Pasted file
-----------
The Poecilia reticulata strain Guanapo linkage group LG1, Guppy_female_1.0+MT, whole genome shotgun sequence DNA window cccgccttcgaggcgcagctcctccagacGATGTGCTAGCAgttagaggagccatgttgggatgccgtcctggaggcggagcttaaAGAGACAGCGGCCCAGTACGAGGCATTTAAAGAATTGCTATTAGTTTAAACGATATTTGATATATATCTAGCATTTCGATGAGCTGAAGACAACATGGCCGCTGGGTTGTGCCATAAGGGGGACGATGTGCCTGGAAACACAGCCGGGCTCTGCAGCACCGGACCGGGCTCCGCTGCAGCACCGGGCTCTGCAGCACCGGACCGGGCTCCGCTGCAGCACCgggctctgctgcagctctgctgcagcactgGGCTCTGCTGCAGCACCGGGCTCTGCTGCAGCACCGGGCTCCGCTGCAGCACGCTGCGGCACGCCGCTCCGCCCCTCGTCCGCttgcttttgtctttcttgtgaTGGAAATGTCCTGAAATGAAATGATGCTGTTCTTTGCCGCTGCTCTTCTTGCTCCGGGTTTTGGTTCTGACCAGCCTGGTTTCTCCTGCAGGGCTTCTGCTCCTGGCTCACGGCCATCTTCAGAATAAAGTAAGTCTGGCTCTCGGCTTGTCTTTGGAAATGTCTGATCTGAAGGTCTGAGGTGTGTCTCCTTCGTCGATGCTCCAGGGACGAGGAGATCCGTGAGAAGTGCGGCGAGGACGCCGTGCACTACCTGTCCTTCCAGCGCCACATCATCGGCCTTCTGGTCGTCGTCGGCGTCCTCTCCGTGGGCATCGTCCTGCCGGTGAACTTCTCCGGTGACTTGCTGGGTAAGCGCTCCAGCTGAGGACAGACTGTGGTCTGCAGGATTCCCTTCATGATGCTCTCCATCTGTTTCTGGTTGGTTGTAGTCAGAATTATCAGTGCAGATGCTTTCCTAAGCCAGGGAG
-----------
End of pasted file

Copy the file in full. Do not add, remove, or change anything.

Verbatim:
The Poecilia reticulata strain Guanapo linkage group LG1, Guppy_female_1.0+MT, whole genome shotgun sequence DNA window cccgccttcgaggcgcagctcctccagacGATGTGCTAGCAgttagaggagccatgttgggatgccgtcctggaggcggagcttaaAGAGACAGCGGCCCAGTACGAGGCATTTAAAGAATTGCTATTAGTTTAAACGATATTTGATATATATCTAGCATTTCGATGAGCTGAAGACAACATGGCCGCTGGGTTGTGCCATAAGGGGGACGATGTGCCTGGAAACACAGCCGGGCTCTGCAGCACCGGACCGGGCTCCGCTGCAGCACCGGGCTCTGCAGCACCGGACCGGGCTCCGCTGCAGCACCgggctctgctgcagctctgctgcagcactgGGCTCTGCTGCAGCACCGGGCTCTGCTGCAGCACCGGGCTCCGCTGCAGCACGCTGCGGCACGCCGCTCCGCCCCTCGTCCGCttgcttttgtctttcttgtgaTGGAAATGTCCTGAAATGAAATGATGCTGTTCTTTGCCGCTGCTCTTCTTGCTCCGGGTTTTGGTTCTGACCAGCCTGGTTTCTCCTGCAGGGCTTCTGCTCCTGGCTCACGGCCATCTTCAGAATAAAGTAAGTCTGGCTCTCGGCTTGTCTTTGGAAATGTCTGATCTGAAGGTCTGAGGTGTGTCTCCTTCGTCGATGCTCCAGGGACGAGGAGATCCGTGAGAAGTGCGGCGAGGACGCCGTGCACTACCTGTCCTTCCAGCGCCACATCATCGGCCTTCTGGTCGTCGTCGGCGTCCTCTCCGTGGGCATCGTCCTGCCGGTGAACTTCTCCGGTGACTTGCTGGGTAAGCGCTCCAGCTGAGGACAGACTGTGGTCTGCAGGATTCCCTTCATGATGCTCTCCATCTGTTTCTGGTTGGTTGTAGTCAGAATTATCAGTGCAGATGCTTTCCTAAGCCAGGGAG